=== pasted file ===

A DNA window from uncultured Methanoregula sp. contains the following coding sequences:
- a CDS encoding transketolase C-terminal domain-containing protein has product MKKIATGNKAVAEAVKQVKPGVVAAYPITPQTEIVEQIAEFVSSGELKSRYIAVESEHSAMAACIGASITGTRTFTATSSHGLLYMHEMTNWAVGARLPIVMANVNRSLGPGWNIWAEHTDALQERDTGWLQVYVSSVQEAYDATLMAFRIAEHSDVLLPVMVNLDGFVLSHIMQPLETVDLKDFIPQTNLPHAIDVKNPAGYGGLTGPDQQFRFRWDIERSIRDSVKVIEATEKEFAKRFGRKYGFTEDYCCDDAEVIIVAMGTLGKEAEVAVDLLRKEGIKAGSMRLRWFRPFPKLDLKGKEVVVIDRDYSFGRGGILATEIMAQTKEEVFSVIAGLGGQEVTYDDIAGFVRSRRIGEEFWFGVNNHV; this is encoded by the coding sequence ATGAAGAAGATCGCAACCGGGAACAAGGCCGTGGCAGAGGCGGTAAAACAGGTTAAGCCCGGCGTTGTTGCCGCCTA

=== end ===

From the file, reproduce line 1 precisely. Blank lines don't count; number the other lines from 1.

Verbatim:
A DNA window from uncultured Methanoregula sp. contains the following coding sequences: